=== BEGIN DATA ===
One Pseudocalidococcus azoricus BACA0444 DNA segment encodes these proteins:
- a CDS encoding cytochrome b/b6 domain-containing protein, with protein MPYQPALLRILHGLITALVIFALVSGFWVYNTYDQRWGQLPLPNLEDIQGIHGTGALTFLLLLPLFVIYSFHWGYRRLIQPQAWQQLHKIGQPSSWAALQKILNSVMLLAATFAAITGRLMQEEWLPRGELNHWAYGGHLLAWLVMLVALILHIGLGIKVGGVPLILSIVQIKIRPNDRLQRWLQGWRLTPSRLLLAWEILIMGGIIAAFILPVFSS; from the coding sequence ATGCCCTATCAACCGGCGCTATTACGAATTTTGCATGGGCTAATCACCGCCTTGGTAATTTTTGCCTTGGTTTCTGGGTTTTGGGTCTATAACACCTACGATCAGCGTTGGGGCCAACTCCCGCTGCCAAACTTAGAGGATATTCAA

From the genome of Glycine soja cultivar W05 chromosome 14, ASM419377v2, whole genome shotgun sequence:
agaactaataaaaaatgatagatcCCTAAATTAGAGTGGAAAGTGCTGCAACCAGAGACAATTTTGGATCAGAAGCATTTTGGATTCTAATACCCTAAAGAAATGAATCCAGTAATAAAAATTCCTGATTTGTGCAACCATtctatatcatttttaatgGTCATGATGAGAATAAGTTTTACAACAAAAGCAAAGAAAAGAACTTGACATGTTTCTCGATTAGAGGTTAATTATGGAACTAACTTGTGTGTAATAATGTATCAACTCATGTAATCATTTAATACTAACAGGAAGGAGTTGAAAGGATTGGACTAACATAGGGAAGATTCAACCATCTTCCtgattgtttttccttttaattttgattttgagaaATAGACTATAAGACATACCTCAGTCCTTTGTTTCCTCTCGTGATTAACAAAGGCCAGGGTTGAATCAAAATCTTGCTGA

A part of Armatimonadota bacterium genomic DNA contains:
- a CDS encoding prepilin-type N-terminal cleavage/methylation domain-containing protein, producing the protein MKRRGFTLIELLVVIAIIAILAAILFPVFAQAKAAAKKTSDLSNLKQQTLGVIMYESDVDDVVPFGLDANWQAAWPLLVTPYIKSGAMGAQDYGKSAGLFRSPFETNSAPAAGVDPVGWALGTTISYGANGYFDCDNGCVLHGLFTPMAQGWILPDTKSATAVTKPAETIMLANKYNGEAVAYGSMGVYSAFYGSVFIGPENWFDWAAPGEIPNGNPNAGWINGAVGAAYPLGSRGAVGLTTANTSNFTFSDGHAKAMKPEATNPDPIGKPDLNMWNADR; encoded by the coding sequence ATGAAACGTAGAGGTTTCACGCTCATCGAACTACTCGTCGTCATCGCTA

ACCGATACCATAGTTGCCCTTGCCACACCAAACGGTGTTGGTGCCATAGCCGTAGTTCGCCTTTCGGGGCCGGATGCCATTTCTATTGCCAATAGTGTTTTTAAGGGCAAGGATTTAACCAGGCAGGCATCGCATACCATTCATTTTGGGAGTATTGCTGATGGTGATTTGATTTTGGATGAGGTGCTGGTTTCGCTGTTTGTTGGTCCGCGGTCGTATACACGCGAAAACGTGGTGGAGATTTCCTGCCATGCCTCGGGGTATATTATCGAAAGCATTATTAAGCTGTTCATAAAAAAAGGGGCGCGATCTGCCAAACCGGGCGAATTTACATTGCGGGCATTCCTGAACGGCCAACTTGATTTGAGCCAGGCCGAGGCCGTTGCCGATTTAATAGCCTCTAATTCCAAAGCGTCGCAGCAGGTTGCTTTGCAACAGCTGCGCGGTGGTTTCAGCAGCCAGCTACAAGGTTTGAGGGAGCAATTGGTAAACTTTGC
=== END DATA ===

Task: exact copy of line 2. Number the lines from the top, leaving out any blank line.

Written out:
- a CDS encoding cytochrome b/b6 domain-containing protein, with protein MPYQPALLRILHGLITALVIFALVSGFWVYNTYDQRWGQLPLPNLEDIQGIHGTGALTFLLLLPLFVIYSFHWGYRRLIQPQAWQQLHKIGQPSSWAALQKILNSVMLLAATFAAITGRLMQEEWLPRGELNHWAYGGHLLAWLVMLVALILHIGLGIKVGGVPLILSIVQIKIRPNDRLQRWLQGWRLTPSRLLLAWEILIMGGIIAAFILPVFSS; from the coding sequence ATGCCCTATCAACCGGCGCTATTACGAATTTTGCATGGGCTAATCACCGCCTTGGTAATTTTTGCCTTGGTTTCTGGGTTTTGGGTCTATAACACCTACGATCAGCGTTGGGGCCAACTCCCGCTGCCAAACTTAGAGGATATTCAA